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- SBA Loan Denied: Top Mistakes to Avoid When Seeking a Small Business Loan
Taking out a low-cost loan to fund your small business is a smart decision to fuel growth and save money. However, the lending process can be daunting. Here are mistakes to avoid so that your loan application goes as smooth as possible.
It’s no secret that qualifying for a loan requires submitting paperwork. For example, if you’re working with SmartBiz, we collect bank balances, a current income statement, current balance sheet, past net income and outstanding loan information among other financial data. Could you put your hands on all of those documents quickly? If not, you should take some time to put your financial papers in order before you apply for a loan. If you’re having trouble getting started, consider hiring a freelancer to set up and implement an office paperwork filing system.
Credit Card Abuse
Having a good credit score is important to most lenders. If you’ve maxed out your cards and are having trouble making payments, it can impact your credit score. The best thing you can do to build a great credit profile is to make timely payments on all of your credit card accounts.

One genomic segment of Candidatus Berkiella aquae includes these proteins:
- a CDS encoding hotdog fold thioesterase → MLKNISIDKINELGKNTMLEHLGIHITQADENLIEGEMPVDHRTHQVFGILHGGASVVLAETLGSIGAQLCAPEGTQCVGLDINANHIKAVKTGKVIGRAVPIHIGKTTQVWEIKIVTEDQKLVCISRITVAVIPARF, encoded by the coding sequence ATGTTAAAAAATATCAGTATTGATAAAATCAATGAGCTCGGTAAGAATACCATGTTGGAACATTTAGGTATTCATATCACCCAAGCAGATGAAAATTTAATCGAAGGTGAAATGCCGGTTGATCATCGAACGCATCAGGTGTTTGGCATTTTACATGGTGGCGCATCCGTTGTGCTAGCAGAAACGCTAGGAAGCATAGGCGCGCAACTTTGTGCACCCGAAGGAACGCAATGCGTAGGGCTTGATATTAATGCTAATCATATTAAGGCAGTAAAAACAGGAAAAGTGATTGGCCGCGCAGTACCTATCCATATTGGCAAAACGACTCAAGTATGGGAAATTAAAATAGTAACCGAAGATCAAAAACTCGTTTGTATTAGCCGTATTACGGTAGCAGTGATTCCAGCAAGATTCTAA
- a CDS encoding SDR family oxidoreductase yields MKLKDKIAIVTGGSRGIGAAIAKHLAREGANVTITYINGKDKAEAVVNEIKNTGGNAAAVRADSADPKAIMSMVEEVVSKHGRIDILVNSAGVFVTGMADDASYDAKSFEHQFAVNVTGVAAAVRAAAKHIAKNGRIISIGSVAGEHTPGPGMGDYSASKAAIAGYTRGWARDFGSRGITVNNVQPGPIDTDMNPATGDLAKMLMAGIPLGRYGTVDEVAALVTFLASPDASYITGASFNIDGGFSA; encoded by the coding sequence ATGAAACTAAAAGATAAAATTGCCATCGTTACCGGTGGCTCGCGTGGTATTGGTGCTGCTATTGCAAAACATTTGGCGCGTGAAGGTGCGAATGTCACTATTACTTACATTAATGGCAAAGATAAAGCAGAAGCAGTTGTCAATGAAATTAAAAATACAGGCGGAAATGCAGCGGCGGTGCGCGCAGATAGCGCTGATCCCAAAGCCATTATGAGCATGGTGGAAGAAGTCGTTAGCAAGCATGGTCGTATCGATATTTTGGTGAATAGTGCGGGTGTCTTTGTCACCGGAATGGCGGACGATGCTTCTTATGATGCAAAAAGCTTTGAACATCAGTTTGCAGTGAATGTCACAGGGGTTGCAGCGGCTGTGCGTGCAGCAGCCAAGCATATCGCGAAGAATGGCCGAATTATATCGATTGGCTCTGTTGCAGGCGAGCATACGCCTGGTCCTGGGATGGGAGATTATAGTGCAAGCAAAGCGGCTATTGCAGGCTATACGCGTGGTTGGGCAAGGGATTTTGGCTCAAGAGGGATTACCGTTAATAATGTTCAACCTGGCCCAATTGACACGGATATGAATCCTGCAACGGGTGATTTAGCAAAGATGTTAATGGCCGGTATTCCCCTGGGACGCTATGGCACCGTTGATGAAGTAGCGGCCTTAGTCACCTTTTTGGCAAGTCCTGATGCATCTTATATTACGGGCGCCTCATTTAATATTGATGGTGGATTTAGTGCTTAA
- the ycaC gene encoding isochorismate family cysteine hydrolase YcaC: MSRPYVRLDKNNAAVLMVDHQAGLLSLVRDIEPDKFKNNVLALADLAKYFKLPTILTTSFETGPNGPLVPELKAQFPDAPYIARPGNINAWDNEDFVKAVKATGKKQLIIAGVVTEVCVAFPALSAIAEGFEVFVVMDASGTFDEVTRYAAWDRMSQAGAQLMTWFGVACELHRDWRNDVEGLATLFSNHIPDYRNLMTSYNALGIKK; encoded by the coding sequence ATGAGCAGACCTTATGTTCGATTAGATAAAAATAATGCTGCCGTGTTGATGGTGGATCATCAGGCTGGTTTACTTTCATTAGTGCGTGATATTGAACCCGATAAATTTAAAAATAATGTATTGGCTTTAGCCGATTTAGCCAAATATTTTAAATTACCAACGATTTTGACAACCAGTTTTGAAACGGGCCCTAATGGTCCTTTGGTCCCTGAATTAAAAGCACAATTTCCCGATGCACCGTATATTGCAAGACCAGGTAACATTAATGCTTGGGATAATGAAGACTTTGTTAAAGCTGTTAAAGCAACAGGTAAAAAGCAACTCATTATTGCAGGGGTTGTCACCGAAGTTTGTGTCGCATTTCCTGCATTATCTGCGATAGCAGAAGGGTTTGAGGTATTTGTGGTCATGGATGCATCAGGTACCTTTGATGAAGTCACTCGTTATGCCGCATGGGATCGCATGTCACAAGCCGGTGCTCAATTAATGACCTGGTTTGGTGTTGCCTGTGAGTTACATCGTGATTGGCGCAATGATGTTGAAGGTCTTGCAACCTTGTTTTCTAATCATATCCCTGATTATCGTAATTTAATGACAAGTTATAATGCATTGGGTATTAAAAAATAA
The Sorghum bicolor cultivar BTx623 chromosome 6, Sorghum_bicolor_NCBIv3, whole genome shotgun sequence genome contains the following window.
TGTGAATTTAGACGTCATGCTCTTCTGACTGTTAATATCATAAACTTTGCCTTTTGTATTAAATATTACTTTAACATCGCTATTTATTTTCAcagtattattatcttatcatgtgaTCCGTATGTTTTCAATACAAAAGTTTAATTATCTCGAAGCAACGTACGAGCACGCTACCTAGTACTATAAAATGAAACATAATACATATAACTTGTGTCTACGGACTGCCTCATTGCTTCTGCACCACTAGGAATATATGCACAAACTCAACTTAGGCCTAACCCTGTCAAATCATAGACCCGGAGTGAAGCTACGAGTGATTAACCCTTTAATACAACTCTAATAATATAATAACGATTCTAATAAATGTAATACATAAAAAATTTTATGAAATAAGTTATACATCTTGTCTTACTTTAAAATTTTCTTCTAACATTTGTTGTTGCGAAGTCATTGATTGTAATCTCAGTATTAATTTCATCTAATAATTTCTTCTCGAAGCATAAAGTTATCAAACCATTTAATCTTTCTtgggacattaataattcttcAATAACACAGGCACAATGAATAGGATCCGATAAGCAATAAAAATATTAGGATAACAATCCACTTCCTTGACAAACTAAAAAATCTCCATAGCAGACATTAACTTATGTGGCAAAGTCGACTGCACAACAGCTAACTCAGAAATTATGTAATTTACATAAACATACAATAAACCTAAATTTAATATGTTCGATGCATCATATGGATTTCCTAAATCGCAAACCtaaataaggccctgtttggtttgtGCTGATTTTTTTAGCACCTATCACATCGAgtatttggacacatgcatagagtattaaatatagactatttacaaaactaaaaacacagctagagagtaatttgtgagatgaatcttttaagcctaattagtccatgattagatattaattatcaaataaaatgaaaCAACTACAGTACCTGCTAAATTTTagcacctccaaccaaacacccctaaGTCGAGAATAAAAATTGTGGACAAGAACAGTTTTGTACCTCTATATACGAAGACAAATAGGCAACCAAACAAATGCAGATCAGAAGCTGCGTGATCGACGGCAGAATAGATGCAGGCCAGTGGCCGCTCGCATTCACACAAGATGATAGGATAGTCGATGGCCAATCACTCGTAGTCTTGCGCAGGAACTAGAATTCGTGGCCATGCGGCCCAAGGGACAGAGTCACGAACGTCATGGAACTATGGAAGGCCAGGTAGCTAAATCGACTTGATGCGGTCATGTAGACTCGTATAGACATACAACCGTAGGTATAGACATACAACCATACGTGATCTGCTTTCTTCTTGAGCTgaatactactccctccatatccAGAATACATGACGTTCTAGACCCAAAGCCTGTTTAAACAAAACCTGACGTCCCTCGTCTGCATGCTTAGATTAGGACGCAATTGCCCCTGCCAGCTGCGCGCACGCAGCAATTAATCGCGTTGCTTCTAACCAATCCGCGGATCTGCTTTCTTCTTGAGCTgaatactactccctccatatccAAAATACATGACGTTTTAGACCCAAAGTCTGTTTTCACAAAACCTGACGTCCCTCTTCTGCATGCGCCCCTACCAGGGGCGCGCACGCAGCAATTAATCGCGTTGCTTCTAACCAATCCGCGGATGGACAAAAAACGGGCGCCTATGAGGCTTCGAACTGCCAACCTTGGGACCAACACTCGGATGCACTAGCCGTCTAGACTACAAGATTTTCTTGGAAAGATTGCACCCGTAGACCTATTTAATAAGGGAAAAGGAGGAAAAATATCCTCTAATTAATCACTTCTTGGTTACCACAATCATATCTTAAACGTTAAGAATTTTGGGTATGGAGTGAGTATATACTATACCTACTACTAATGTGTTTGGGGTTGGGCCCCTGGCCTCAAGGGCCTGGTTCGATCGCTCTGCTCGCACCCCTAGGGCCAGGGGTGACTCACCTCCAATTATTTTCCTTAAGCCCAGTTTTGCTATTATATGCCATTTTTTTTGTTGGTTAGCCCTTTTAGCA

Ignoring Lender Requests
When you’re working with a lender, you’ll need to submit a host of documents before you can get approved and funded. You might be asked to dig out paperwork that is not readily accessible. It’s tempting to procrastinate a task like this but resist the urge! Being proactive and swiftly providing information will speed up the approval process.
Not Monitoring Your Business Credit Profile
You should regularly monitor your profiles at all of the major business credit-reporting agencies (Dun & Bradstreet, Equifax, and Experian) to make sure that there are not any mistakes. A simple error can make it easier for you to get SBA loan denied.
Ignoring the Fine Print
Be sure you look over all of the loan fine print before you sign on the dotted line. According to the SBA, things to look out for include:
- Whether the interest rate is fixed or variable (and when it will change)
- Payment schedules, grace periods and late payment fees
- Prepayment penalties if you pay off the loan early
- The lender’s definitions of default and the penalties incurred
Make a note of any questions you have and bring them up with your lender before accepting the terms.
Having No Plan for the Proceeds
Your lender will ask you what you plan to do with the loan proceeds and you need to have a clear answer. Proceeds can be used for a variety of reasons and some lenders have restrictions. This is a good time to research before you apply to make sure the funds can be used the way you need to grow your business.
Failing to Shop Around
For the busy small business owner, time is money. You might be tempted to look at a few lenders and pick one quickly. However, this is when you really need to slow down and do your due diligence. Compare rates and terms and don’t forget the fine print when you research.